Directed by Peter Weir
Written by Peter Weir and Harold Lander
Starring Judy Morris, Ivar Kants, Robert Coleby, Candy Raymond
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Written by Gavin Bond
One may be surprised to learn that Aussie auteur Peter Weir followed up his groundbreaking 1975 classic Picnic at Hanging Rock and equally intriguing 1977 mystery The Last Wave with a modestly made TV Movie.
Based on a couple of real life incidents, Weir penned and directed The Plumber in 1979 as part of a South Australian Film Corporation three picture deal with Australia’s Channel 9 Network.
The film premiered at the Sydney Film Festival on the big screen that year before being aired on Australian television.
While this atmospheric tele-movie may not reach the heights of its director’s two predecessors, it is, nevertheless a thoroughly engaging, skillfully crafted and refreshingly succinct paranoia piece.
Judy Morris plays uptight anthropology student Jill, who resides with her stuffy medical researcher hubby Brian (Robert Coleby) in a small high rise flat as part of their University accommodation in Adelaide.
Tensions arise when the hired plumber Max (a wonderfully smarmy and menacing Ivor Kants) makes an unscheduled visit to check the pipes in the bathroom.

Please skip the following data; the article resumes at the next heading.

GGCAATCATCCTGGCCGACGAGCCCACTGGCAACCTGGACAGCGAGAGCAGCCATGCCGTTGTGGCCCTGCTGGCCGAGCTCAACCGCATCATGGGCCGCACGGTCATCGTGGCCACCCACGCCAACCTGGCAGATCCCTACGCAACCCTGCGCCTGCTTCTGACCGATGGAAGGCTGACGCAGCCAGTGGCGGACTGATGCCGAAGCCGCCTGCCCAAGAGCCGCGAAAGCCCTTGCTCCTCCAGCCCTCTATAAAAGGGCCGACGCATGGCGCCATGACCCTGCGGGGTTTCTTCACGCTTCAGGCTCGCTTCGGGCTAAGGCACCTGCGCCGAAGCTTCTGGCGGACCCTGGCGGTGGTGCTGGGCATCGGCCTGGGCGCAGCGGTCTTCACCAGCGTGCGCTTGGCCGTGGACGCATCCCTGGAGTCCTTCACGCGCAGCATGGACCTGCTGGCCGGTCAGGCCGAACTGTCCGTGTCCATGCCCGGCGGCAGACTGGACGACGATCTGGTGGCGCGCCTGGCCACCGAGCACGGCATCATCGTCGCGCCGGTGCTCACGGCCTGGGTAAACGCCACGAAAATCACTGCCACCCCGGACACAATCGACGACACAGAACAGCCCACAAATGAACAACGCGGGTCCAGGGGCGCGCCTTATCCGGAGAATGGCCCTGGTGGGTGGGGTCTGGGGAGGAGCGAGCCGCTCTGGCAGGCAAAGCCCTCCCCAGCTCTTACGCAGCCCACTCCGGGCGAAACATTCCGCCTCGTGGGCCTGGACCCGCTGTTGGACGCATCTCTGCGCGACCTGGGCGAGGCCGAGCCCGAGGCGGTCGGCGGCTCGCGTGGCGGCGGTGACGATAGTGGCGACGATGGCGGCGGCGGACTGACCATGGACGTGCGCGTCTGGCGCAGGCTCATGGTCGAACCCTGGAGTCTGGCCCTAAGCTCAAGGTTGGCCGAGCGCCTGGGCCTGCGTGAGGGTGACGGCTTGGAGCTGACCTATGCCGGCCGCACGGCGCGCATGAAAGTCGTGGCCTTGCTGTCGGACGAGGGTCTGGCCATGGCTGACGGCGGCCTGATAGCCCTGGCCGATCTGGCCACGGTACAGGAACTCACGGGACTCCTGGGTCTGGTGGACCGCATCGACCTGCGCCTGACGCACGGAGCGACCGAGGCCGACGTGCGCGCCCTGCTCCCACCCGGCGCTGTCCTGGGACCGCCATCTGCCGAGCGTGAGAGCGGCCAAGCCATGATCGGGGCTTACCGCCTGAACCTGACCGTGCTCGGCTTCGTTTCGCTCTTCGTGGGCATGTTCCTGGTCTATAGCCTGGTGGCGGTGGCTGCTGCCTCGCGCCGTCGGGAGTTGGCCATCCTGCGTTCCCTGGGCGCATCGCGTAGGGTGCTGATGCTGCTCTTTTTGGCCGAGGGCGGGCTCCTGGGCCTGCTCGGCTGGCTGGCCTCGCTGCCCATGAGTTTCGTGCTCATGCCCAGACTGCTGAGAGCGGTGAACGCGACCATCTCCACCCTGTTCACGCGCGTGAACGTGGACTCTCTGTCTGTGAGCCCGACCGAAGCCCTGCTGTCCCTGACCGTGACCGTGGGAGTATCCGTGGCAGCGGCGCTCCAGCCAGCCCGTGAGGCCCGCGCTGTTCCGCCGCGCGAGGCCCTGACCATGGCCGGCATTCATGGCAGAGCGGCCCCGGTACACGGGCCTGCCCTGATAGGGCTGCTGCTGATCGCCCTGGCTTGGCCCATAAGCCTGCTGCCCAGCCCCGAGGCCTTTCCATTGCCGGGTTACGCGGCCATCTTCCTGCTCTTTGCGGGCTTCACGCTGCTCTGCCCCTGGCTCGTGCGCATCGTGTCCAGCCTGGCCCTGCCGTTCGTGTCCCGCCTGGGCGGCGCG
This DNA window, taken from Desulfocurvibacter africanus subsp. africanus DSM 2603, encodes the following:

The burly contractor then decides to return each day and psychologically harass Jill while commandeering their bathroom, soon turning it into an unworkable construction site.
Jill and Max then wage a psychological battle of wills and war, one hell bent on intimidation and the other on revenge.
Like his previous films, Peter Weir ensures proceedings are both elusive and haunting and, unlike conventional psychological thrillers, never attempts to reveal or explain the eccentric titular character’s motivations or peculiar actions.
Instead, the narrative explores the protagonist’s complex interpersonal relationships and cleverly has the audience questioning Jill’s (not unlike Polanski’s Rosemary’s Baby) sanity and perception.
This seemingly simplistic and minimalist drama also subtlety examines topics of class equality, academia and indigenous culture within its multi-layered screenplay.
Despite being principally set within a claustrophobic apartment setting, cinematographer David Sanderson ensures, through the use of disorientating and inventive camera angels, that the visuals are always engaging and the tension is ramped up.
While the unresolved denouement may not fully satisfy conventional audiences in search of a neatly wrapped conclusion, The Plumber is a playfully suspenseful and low key oddity that is definitely worth checking out.
At the very least, it delivers a sneak peek into the considerable directing chops and storytelling skills of Peter Weir, who would go onto deliver many a cinematic masterpiece (Gallipoli, Witness, Dead Poet’s Society) in years to come.